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Re: The death throes of drowning, version 2

In a message dated 96-02-03 04:08:49 EST, martz@holly.ColoState.EDU (Jeffrey
Martz) writes:

>    Also, in regard to ceratopsian forelimbs, the 
>elbows were naturally bent, even if they were pulled in.  Although the 
>evidence definitely supports a non-sprawl, its still not what I'd 
>call an "upright" posture.  Whats the point to cocking the elbows like 
>that?  Could these things really gallop after all?

Ceratopian forelimbs were, overall, quite similar to ankylosaur and stegosaur
forelimbs: strongly crested humeri, well-developed olecranons on the ulnae.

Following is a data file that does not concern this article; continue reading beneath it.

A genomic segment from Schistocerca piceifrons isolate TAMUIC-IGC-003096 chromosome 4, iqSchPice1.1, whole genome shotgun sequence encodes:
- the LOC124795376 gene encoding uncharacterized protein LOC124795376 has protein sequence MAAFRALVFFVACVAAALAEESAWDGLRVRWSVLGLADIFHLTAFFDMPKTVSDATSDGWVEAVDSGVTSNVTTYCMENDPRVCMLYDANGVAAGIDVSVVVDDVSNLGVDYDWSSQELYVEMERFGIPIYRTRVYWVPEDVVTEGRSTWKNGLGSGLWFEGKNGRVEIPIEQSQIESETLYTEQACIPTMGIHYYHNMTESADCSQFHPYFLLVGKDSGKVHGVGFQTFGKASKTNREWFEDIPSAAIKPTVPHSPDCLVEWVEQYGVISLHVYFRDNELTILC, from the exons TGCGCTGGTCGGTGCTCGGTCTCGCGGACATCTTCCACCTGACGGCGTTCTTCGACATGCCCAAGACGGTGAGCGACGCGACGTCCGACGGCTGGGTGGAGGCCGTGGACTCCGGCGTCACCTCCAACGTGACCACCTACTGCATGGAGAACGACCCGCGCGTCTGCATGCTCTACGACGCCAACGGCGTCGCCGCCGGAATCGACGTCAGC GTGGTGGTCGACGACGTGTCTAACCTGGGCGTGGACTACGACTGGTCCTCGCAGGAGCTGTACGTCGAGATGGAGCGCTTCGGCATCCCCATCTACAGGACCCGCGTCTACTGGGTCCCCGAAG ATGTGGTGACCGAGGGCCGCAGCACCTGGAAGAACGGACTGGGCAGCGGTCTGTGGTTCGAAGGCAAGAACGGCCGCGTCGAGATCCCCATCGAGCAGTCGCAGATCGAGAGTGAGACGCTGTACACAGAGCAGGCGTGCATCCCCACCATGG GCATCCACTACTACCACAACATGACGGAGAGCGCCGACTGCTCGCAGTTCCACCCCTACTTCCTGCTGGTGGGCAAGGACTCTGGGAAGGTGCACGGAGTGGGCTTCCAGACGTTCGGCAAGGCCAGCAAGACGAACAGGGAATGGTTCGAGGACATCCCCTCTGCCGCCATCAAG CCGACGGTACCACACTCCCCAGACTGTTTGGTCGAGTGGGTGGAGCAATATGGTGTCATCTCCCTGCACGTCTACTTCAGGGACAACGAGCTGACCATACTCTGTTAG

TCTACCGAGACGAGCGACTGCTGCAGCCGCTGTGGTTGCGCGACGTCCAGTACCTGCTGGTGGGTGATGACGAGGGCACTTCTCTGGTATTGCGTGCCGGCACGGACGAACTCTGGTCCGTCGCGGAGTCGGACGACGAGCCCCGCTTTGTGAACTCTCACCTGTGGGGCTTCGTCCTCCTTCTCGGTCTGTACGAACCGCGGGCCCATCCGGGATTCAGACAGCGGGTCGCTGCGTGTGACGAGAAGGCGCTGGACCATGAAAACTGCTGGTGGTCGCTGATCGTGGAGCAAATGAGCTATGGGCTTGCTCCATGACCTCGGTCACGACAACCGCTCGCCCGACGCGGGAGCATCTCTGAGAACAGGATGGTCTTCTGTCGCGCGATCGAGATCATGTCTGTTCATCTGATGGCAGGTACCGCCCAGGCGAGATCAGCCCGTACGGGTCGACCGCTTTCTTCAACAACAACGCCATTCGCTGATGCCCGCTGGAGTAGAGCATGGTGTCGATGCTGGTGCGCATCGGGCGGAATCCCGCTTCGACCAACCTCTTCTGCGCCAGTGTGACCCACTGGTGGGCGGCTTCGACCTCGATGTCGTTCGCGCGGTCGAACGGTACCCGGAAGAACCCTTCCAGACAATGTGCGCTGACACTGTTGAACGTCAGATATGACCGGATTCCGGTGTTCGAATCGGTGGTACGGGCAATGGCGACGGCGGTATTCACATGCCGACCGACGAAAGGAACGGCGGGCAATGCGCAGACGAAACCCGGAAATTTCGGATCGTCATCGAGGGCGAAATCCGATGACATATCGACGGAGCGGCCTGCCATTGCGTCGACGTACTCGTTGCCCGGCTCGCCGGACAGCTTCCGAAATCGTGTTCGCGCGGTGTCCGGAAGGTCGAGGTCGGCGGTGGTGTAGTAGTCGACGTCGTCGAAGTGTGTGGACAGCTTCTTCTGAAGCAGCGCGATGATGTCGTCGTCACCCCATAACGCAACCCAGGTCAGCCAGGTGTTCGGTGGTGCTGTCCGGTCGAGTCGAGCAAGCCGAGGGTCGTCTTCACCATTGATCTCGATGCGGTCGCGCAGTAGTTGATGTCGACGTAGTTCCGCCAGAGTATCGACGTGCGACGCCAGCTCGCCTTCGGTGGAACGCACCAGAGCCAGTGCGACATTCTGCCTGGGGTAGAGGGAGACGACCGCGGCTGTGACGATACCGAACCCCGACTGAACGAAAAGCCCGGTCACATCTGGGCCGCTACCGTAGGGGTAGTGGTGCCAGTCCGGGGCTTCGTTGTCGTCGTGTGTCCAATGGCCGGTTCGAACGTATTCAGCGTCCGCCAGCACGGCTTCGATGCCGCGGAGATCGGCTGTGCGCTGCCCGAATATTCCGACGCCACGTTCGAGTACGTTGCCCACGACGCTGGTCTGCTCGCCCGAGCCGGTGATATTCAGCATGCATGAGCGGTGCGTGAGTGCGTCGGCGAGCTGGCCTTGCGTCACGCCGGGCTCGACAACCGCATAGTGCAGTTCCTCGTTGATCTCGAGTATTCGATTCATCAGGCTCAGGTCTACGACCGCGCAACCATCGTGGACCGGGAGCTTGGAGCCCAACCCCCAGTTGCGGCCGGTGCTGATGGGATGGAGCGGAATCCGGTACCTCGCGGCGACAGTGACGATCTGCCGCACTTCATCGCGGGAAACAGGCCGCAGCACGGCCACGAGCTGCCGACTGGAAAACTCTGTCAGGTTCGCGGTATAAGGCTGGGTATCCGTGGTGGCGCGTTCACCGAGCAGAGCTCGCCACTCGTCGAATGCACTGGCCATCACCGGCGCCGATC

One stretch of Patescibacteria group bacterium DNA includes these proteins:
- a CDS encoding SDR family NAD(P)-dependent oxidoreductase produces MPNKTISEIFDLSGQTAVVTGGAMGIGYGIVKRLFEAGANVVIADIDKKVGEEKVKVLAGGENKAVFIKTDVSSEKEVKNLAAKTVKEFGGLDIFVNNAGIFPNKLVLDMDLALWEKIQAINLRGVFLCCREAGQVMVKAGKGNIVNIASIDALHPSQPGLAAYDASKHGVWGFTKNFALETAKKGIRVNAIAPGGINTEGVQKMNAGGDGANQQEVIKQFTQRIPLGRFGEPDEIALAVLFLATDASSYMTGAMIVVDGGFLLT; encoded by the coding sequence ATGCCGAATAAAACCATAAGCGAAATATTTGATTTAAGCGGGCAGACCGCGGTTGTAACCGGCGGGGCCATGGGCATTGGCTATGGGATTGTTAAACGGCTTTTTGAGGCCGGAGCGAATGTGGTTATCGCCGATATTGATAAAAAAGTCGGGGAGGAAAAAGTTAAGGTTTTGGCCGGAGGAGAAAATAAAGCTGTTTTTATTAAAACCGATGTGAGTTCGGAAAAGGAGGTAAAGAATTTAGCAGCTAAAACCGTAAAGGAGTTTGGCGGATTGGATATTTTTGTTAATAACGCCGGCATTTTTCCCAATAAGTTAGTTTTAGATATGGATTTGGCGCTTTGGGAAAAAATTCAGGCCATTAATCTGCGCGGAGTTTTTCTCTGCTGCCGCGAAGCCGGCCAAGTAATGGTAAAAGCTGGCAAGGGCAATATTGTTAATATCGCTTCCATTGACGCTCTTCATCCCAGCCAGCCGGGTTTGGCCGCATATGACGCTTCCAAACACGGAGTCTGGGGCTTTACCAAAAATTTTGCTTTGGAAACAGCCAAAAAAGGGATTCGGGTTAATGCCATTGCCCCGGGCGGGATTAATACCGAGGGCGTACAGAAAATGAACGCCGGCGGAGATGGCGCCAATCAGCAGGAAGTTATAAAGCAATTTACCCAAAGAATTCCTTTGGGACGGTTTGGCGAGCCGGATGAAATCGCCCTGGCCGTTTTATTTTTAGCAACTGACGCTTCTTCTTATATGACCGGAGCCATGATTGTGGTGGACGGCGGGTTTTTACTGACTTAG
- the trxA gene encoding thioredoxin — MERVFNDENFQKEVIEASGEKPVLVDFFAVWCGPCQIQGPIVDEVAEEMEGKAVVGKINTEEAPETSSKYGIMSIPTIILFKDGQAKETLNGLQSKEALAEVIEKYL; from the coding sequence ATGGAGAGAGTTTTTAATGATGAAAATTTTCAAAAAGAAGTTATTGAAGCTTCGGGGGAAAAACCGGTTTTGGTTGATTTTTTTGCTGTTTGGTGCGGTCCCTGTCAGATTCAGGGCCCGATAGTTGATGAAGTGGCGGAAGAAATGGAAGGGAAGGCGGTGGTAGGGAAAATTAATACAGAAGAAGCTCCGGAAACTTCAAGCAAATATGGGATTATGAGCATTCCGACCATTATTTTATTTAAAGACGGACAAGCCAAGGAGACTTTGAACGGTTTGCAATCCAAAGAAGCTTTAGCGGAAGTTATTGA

The forelimb posture in all three groups was quite similar, although the
"elbows" may have been directed differently, depending on the orientation of
the scapulae and glenoids. The similarities are undoubtedly the result of
convergent evolution--similar solutions to the problem of deriving
graviportal quadrupedality from bipedal/scansorial ancestors.